Farms Forever: A partnership approach to increasing farm transfer and succession in southeastern Massachusetts

Final Report for LNE07-259

Project Type: Research and Education
Funds awarded in 2007: $122,212.00
Projected End Date: 12/31/2009
Region: Northeast
State: Massachusetts
Project Leader:
Bridget Alexander
Southeastern Massachusetts Agricultural Partnership, Inc.
Co-Leaders:
Sarah Kelley
SE Mass. Agricultural Partnership (SEMAP)
Jay Coburn
Southeastern Massachusett
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Project Information

Summary:

SEMAP created and implemented the Farms Forever program and hired a coordinator. Farms Forever increased access to and supported one-on-one transfer planning assistance for 13 exiting producers and 11 entering producers. Transfer planning packages were awarded to eight Southeastern Massachusetts farmers and developed into five new farm operations. Additionally, a listserv of 61 entering farmers looking for farmland in Southeastern Massachusetts was created. A referral network of 19 service providers was created and utilized. Three “Where Do I Start?” decision guides were developed and 200 were disseminated. For the past three years, Farms Forever organized transfer/tenure workshops for the annual One-Day Farm Conferences, attended by a total of 176 producers.

Introduction:

The agricultural community in Southeastern Massachusetts faces a loss of critical mass. Under SARE CNE06-010, SEMAP conducted planning for a local program to enable new and second-generation producers to begin farming in our region through increased farmland transfer and tenure arrangements. We identified two beneficiary groups with clear needs: exiting producers, who do not know how to take the first step in farm transfer planning, and entering producers, who want to connect with exiting farmers and non-farming landowners to explore farm structures that do not involve land ownership. A third group, non-farming landowners who want their land farmed, do not know how to find farmers or understand their tenure needs. We identified many organizations and publications that could help producers in our region, notably Land For Good (LFG) and Farm Transfer Network of New England (FTNNE). However, despite these resources, producers feel stuck and unconnected. What is missing? We believe it is a local, on-the-ground catalyst for producer action, referrals, networking, and follow-up.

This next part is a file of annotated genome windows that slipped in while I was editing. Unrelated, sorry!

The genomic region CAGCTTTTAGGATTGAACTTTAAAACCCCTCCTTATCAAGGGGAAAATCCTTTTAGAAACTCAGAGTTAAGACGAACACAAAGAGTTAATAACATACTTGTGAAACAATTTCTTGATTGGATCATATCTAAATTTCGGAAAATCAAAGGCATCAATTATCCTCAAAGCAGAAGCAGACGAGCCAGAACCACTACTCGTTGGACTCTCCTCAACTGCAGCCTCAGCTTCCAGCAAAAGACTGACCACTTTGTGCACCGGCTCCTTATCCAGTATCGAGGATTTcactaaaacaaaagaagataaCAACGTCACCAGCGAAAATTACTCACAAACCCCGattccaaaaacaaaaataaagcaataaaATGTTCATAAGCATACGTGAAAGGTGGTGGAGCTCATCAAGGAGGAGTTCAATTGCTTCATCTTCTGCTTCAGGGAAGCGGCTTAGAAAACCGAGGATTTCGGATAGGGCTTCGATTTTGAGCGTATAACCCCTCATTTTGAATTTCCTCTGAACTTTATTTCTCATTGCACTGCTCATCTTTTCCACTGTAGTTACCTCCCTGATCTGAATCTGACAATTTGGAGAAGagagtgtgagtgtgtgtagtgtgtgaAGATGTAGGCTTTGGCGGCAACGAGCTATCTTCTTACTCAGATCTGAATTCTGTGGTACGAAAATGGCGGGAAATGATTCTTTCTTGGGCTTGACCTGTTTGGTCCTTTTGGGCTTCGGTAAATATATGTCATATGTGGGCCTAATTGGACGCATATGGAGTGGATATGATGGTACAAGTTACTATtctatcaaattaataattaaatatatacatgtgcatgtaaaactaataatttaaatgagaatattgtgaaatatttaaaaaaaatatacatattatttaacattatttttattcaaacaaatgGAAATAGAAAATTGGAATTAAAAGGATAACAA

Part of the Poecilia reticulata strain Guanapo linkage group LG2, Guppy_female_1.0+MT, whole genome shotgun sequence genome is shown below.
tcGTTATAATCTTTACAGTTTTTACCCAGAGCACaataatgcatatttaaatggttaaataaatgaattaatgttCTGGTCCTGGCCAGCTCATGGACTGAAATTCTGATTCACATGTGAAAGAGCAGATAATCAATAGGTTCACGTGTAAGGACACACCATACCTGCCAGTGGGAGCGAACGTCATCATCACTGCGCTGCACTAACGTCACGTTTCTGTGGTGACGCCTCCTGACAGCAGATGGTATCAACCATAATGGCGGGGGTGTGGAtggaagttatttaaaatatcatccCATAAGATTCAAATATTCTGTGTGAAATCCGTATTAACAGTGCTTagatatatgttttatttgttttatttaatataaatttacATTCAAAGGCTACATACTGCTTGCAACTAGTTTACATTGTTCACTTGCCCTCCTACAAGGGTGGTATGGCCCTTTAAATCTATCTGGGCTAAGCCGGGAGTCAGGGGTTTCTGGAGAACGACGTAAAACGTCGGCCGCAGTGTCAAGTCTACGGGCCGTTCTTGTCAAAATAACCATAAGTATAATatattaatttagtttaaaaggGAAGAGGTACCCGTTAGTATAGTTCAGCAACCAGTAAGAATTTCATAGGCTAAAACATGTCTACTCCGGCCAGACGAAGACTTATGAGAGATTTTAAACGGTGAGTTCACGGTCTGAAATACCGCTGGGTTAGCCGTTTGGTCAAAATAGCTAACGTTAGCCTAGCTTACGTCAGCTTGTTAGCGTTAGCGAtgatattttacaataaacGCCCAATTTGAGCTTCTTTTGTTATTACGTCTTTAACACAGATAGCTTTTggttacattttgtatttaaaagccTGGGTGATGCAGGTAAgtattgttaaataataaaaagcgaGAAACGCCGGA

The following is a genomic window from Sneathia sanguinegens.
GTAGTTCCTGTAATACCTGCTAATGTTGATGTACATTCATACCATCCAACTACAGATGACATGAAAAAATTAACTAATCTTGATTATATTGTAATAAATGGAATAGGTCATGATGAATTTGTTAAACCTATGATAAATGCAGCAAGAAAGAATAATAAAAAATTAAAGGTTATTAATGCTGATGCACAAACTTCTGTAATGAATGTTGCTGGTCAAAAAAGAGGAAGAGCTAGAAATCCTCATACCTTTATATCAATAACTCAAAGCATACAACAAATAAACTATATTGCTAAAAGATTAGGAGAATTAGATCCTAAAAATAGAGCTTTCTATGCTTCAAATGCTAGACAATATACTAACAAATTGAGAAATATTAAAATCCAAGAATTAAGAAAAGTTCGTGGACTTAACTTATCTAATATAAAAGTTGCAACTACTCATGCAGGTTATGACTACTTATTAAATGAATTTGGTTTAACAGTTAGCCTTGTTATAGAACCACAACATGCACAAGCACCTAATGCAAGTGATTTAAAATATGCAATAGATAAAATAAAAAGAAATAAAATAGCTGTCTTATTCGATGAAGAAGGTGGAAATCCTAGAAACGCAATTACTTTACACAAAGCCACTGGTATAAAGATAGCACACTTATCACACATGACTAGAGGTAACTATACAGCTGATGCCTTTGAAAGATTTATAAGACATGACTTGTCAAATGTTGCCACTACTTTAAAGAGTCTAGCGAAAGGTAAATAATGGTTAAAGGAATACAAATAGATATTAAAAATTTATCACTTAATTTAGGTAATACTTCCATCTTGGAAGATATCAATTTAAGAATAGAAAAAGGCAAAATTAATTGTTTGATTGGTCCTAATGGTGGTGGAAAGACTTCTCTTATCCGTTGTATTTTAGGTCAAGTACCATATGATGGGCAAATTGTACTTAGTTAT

To fill this gap, SEMAP implemented a regional program, Farms Forever, to catalyze producer action on farm transfer planning by:
• Leveraging existing funds to offer LFG “packages” in our region,
• Creating local peer examples and outreach,
• Implementing a referral network to service providers (linked to FTNNE and Included land trusts),
• Providing a local communication hub and ongoing follow-up,
• Conducting outreach to non-farming landowners, and
• Helping connect land trusts and the ag community.

Farms Forever has become the central, local catalyst and resource to give a clear answer to the question: “Where Do I Start?” Farms Forever was implemented by working closely with LFG, The Trustees of Reservations, and Farm Credit East.

Performance Target:

Our performance target was at least eight exiting and/or entering producers completing one of several farm transfer/tenure scenarios, resulting in the creation of eight viable, new farm entities in Southeastern Massachusetts. Scenarios include:
a.) Partial or complete transfer or sale of exiting grower’s farm to 2nd-generation or unrelated entering producer,
b.) Long-term lease of a farm property by an entering producer (property may be owned by a non-farming landowner, retiring grower, or land trust), or
c.) Sale of a farm property to a land trust, which hires an entering producer to establish a farm enterprise on the land (by February 2010).